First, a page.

Pakistan’s National Security Adviser (NSA) Dr. Moeed Yusuf met his US counterpart Jake Sullivan in Geneva, where he reportedly presented him with a ‘Pakistani plan’ of the future of the Pakistan-US relationship.
Mixed reports emerged from the meeting that took place last Sunday regarding whether Pakistan had agreed to grant its bases to the US forces or not.
Pakistan dismissed the possibility of allowing the United States to set up a military base on Pakistani territory to keep the operations against Afghanistan on from its soil.
According to a Pentagon official, Pakistan allowed the US military to use its ground and airspace so that it can ensure its presence in Afghanistan.
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Moeed Yusuf reportedly told his US counterpart that the Pakistan-US relationship is to be very different from what had been said as the past practice. The Pakistani plan seeks bilateral cooperation with its ‘war on terror’ ally and says that the bilateral ties should not be based on security and defence and instead should focus on economy, trade and business.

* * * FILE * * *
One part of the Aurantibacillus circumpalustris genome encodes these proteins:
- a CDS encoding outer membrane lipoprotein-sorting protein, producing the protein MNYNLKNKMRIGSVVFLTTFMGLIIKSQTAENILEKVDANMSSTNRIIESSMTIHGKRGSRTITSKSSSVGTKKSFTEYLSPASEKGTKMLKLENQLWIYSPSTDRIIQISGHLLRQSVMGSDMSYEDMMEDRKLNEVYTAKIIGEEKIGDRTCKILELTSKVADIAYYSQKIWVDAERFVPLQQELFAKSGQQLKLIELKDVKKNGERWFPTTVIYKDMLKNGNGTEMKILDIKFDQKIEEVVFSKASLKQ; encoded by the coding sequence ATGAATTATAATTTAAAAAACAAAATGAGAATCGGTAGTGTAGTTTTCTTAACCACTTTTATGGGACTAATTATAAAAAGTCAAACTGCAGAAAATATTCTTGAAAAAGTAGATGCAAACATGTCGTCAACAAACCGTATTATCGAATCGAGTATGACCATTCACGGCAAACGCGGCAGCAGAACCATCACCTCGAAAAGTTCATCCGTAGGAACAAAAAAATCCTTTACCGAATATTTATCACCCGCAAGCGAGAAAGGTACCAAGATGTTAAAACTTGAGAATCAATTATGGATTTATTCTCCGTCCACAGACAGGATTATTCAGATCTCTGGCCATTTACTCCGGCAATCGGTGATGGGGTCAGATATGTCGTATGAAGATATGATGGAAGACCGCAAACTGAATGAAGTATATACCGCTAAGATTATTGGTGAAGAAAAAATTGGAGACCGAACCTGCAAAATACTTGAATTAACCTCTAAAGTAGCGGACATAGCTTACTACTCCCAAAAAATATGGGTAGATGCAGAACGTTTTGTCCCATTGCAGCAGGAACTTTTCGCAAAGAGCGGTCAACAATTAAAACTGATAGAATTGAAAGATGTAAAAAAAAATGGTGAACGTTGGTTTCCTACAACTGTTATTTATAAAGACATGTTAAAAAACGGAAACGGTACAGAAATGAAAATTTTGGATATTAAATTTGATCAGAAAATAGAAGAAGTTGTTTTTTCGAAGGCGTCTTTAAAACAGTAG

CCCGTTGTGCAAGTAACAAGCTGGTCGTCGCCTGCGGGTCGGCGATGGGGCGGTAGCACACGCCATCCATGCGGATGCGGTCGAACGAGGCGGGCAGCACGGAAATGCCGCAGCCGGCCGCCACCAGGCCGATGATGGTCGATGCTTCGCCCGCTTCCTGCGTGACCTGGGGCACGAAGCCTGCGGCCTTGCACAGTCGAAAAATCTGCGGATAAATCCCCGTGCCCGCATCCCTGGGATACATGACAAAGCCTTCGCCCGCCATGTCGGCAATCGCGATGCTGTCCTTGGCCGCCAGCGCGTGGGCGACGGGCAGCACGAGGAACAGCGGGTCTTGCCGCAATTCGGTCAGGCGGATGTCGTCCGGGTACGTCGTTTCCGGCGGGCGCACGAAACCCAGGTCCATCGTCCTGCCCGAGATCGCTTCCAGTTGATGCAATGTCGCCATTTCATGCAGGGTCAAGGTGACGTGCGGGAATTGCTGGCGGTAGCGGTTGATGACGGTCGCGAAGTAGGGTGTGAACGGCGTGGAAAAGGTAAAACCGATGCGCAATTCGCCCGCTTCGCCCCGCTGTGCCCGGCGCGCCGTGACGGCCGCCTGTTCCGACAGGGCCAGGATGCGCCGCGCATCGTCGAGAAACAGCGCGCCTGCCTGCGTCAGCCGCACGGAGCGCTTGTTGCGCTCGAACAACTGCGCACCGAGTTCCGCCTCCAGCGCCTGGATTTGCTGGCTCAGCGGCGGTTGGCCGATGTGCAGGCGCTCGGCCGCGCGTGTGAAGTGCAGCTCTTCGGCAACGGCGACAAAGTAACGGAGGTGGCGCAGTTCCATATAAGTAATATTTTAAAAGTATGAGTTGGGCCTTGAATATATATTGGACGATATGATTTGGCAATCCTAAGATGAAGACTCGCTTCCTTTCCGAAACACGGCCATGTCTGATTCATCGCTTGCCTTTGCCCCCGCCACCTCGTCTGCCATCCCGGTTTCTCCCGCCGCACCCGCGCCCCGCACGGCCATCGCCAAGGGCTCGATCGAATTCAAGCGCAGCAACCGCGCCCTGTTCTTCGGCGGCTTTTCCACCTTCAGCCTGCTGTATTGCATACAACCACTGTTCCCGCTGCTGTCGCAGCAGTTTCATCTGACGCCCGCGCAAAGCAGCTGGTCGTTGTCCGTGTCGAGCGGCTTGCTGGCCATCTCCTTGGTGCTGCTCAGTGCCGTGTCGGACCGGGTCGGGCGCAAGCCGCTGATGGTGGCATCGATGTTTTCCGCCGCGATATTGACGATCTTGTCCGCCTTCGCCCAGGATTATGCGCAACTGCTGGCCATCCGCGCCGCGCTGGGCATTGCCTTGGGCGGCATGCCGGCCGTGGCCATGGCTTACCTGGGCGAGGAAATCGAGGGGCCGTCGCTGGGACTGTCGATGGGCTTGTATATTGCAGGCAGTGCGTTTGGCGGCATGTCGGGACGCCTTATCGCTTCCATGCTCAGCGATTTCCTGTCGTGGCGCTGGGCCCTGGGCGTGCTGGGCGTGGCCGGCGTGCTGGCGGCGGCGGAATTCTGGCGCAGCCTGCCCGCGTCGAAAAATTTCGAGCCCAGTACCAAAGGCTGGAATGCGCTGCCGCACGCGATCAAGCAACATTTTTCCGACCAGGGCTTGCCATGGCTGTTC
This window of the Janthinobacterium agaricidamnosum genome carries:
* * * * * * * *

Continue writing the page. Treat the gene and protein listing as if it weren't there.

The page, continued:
Foreign Minister Shah Mehmood Qureshi and the Foreign Office came under severe criticism when reports emerged that Islamabad is negotiating a new arrangement with the US to facilitate its future counterterrorism operations in Afghanistan, a war-torn neighboring country.
Qureshi rejected these reports as speculative and baseless.
He told the Senate that the house and the Pakistani nation should be witness to his testimony that under PM Imran Khan, there will not be any American base on the Pakistani soil. He asked the nation to “forget about the past”.
The chief Pakistani diplomat uttered these words after U.S. Defense Secretary Lloyd Austin had a word with the country’s Chief of Army Staff General Qamar Javed Bajwa.
The relationship between Pakistan and the US can be termed as a ‘transactional one’ as Islamabad has long relied on Washington’s aid in return for its strategic support.